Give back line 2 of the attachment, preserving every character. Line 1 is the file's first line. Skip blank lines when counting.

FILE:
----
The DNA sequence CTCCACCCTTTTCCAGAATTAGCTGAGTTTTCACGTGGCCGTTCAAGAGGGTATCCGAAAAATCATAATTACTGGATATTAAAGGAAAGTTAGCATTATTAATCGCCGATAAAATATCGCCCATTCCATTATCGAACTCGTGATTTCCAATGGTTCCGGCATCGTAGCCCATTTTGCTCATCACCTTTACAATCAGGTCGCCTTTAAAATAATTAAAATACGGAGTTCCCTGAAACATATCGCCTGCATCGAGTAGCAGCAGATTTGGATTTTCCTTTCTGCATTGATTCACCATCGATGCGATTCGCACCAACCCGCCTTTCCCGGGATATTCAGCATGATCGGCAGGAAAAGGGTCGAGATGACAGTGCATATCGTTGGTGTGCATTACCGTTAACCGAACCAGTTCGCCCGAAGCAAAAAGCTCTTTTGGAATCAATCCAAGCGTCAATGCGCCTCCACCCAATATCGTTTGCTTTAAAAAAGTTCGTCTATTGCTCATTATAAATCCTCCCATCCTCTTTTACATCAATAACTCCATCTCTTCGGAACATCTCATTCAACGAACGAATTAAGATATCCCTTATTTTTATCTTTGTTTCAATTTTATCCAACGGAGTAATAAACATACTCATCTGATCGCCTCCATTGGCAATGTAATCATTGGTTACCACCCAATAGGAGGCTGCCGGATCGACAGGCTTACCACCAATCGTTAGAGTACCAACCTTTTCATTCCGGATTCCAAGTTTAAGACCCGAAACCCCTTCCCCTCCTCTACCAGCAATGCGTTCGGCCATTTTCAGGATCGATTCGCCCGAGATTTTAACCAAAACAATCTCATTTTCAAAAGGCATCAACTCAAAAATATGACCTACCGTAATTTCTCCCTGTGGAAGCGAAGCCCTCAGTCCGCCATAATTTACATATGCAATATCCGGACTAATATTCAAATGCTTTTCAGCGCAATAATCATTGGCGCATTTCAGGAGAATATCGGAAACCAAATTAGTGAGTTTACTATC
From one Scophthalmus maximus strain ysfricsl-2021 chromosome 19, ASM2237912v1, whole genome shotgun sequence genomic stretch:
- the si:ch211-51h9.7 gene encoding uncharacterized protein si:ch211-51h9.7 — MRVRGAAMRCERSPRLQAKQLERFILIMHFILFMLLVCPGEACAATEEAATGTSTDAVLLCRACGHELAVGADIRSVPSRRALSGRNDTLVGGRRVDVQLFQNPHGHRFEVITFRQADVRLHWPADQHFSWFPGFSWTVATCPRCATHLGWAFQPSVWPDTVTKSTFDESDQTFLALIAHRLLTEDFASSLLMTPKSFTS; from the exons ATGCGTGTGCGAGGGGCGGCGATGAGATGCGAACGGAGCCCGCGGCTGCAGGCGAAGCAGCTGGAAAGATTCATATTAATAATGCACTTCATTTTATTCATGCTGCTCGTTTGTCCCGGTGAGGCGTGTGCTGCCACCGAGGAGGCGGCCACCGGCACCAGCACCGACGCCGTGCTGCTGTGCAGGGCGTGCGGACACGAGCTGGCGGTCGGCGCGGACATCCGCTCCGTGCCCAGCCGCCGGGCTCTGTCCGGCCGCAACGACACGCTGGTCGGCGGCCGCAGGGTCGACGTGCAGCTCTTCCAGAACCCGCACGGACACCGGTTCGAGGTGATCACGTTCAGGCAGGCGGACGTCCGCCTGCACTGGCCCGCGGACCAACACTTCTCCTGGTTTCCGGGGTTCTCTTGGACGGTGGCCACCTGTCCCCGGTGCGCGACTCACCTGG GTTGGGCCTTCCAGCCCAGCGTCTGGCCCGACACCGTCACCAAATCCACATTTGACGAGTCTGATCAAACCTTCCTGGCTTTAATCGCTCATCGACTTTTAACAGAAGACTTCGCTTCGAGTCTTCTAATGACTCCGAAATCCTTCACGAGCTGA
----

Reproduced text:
From one Scophthalmus maximus strain ysfricsl-2021 chromosome 19, ASM2237912v1, whole genome shotgun sequence genomic stretch: